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Viking explorers Source: diter /  Adobe Stock

Vikings Didn’t Just Pop into Canada for a Visit, They Stayed for Centuries


Do you remember that 1992 electro-techno tune by KLF America What Time is Love , which at the beginning declares this music is a 1000 year celebration of the Vikings of modern day Norway reaching America? Well that actually happened, and now a team of scientists has been digging new truths from a bog near the ancient Norse explorers’ Newfoundland settlement - which indicates the “barbarian” Vikings might have integrated with natives of North America over 1000 years ago.

Five centuries before the Christian discovery of the New World, Norse ( ancient Norwegian ) explorers established a remote colony in Newfoundland known today as L’Anse aux Meadows, and while it has always been believed occupancy at the site was short-lived, microscopic new finds are demanding the length of its occupancy be revised, and then some!

Three days ago I reported on the team of archaeologists who in 2018 excavated a peat bog almost 100 feet (30 meters) east of L'Anse aux Meadows and discovered a layer of “ ecofacts” - environmental remains - radiocarbon dating to the “12th or 13th century.”  Paul Ledger, the lead author and postdoctoral fellow at Memorial University of Newfoundland, who took the sedimentary core samples from the bog, discovered “a layer of trampled mud littered with woodworking debris, charcoal, and the remains of plants and insects.” He found that they dated to the late 1100s or early 1200s, long after the Norse were thought to have left Newfoundland, never to return.

Ledger spoke to ARSTechnica about the discoveries from the bog and he said they include: “a bronze cloak pin, a soapstone spindle piece, iron nails, and rivets,” which make it clear to archaeologists that the “Norse were here.” Stone tools found at the site, believed to have belonged to the Beothuk people, are thought to have been brought by natives revisiting their traditional hunting camp to scavenge metal tools and resources left behind by the European fishermen.

A Beothuk woman, possibly Demasduit (Mary March). (Public Domain)

A Beothuk woman, possibly Demasduit (Mary March). ( Public Domain )

Everything About this Place Requires Re-Thinking

The radiocarbon dating undertaken by Ledger and his colleagues was published on Wednesday this week on PNAS and suggests the Viking adventurers arrived in Newfoundland as early as 910 AD and may have left as late as 1145 AD. This means the Norse explorers stayed much longer than historians or archaeologists currently believe and another ‘really’ interesting aspect of the project is that the indigenous occupation of the site started between “710 and 1130 AD” and between “1540 and 1810 AD”. There are limited ways in which to account for such over-laps and one suspected answer is “cultural interaction.”

What Ledger finds “really interesting” is the pollen tests and dead insects, including Simplocaria metallica from Greenland and Acidota quadrata foundjust south of the Arctic Circle .” And he told ARSTechnica that in Greenland and Iceland archaeologists generally study “the open areas between buildings and the environment around settlements” whereas in the North Atlantic teams “tend to focus solely on the structures themselves rather than the spaces outside and between them”. He concluded that the microscopic content of this bog layer reflects similar deposits in Greenland, “however, we have no real point of comparison for Indigenous sites.”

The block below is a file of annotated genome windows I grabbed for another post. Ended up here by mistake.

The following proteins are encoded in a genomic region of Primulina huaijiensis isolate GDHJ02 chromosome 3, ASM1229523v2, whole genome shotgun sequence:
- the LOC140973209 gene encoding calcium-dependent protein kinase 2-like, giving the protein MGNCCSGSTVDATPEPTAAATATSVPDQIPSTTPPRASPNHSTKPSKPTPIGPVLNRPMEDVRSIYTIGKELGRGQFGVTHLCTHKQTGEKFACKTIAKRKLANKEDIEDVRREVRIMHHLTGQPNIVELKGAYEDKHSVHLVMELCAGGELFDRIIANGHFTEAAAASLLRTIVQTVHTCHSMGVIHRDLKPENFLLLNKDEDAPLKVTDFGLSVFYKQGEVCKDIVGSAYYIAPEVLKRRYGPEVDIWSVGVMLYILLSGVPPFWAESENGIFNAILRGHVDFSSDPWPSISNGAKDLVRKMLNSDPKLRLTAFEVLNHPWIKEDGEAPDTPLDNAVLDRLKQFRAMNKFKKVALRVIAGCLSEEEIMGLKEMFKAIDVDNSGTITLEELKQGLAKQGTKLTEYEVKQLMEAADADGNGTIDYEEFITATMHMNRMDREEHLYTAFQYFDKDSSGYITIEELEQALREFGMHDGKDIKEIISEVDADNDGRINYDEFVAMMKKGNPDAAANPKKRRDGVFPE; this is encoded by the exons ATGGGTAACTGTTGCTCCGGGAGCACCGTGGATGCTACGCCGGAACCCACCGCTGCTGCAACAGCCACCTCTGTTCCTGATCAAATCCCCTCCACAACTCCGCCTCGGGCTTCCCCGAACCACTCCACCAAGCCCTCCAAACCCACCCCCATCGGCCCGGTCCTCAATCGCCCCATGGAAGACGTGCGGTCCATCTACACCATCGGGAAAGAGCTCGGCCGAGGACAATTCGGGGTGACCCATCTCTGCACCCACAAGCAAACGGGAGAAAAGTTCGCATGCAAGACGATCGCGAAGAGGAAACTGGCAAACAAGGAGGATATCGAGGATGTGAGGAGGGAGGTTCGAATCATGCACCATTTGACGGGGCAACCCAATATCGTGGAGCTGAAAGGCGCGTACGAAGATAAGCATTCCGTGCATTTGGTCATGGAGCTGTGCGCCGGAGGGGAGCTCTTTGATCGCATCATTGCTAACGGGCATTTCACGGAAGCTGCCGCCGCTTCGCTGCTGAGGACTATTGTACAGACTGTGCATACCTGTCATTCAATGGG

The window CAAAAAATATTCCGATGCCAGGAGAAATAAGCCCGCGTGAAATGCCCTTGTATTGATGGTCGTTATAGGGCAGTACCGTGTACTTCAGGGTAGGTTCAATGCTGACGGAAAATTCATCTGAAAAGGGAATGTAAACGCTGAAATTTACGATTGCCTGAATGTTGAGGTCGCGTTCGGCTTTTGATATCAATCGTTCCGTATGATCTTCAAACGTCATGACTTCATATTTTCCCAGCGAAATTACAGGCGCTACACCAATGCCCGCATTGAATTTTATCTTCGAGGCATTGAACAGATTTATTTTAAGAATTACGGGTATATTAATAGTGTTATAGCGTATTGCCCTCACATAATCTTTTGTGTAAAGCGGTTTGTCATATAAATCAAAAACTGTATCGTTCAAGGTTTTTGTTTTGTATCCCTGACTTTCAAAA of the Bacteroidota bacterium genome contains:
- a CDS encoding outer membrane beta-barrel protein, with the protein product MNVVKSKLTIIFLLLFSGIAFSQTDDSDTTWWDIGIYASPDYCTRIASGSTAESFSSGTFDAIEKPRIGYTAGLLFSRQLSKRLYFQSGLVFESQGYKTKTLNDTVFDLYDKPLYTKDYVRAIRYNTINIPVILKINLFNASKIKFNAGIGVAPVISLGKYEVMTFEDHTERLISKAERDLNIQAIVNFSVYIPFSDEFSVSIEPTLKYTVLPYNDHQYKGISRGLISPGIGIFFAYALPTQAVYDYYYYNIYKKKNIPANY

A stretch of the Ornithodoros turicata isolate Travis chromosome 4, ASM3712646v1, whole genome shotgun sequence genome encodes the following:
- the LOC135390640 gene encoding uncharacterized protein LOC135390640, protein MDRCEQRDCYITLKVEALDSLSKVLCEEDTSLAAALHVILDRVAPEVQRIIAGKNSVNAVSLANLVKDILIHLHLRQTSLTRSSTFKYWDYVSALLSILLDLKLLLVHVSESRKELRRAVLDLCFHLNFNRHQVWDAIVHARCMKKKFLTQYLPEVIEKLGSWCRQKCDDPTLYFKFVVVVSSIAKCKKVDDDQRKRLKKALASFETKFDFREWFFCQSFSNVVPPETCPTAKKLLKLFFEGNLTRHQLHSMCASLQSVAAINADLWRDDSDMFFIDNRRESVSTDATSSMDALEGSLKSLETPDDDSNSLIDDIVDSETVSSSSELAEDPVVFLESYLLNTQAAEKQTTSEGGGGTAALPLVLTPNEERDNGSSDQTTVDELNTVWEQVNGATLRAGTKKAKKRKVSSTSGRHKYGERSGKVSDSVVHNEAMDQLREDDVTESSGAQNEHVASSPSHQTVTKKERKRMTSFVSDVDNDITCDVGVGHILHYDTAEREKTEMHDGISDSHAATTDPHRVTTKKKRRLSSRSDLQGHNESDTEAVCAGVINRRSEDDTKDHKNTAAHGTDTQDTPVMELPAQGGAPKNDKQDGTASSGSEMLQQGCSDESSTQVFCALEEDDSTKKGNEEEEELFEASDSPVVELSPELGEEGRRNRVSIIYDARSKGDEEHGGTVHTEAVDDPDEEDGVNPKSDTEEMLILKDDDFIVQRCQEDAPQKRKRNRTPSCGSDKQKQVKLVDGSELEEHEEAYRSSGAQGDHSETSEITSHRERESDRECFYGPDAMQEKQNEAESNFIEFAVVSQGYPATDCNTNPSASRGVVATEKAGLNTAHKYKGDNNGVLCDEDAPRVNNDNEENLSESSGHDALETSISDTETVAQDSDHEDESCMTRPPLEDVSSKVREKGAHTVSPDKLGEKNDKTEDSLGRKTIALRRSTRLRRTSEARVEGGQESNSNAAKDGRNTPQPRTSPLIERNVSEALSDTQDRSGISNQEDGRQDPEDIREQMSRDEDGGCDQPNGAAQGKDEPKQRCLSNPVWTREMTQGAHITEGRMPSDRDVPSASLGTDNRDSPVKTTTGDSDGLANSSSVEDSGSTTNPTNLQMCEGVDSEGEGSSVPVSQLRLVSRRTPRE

C) Insects and seeds (left to right): Eanus macullipennis, S. metallica, A. quadrata, Pycnoglypta sp., and dock seed (cf. R. aquaticus). (D) Pollen (left to right): H. lupulus-type, Juglans, and cereal-type. (E) Wood debitage. (Paul M. Ledger, Linus Girdland-Flink, and Véronique Forbes)

C) Insects and seeds (left to right): Eanus macullipennis , S. metallica , A. quadrata , Pycnoglypta sp. , and dock seed (cf. R. aquaticus ). ( D) Pollen (left to right): H. lupulus -type, Juglans, and cereal-type. ( E) Wood debitage. ( Paul M. Ledger, Linus Girdland-Flink, and Véronique Forbes )

What’s Next at this Fascinating Remote Viking Outpost?

When the team of archaeologists return to Newfoundland next month they will attempt to map how far the peat bog extends in relation the structures and this will require reopening some excavated trenches from the 1970s digs and some new test pits. Furthermore, the new paper’s Coauthor Linus Girdland-Flink of Liverpool John Moores University plans to examine the “DNA of dock seeds ” which is a type of grain that Vikings mixed with sediment and waste materials to determine where exactly the species came from. And while some of the scientists are looking into the macrocosm for answers, they also plan to “bring some geophysical methods to bear on the site.”

In 2010 the government of Canada marked the 50th anniversary of the discovery of the Viking remains at the L’Anse aux Meadows by Helge and Anne Stine Instad, and their guide, local fisherman George Decker, in 1960, which you can read about in this Medievalists article.

Norse long house recreation, L'Anse aux Meadows, Newfoundland and Labrador, Canada. (D. Gordon E. Robertson/CC BY SA 3.0)

Norse long house recreation, L'Anse aux Meadows, Newfoundland and Labrador, Canada. (D. Gordon E. Robertson/ CC BY SA 3.0 )

Top Image: Viking explorers Source: diter /  Adobe Stock

By Ashley Cowie



this sounds uneducated:

“ are thought to have got here by natives”

ashley cowie's picture


Ashley is a Scottish historian, author, and documentary filmmaker presenting original perspectives on historical problems in accessible and exciting ways.

He was raised in Wick, a small fishing village in the county of Caithness on the north east coast of... Read More

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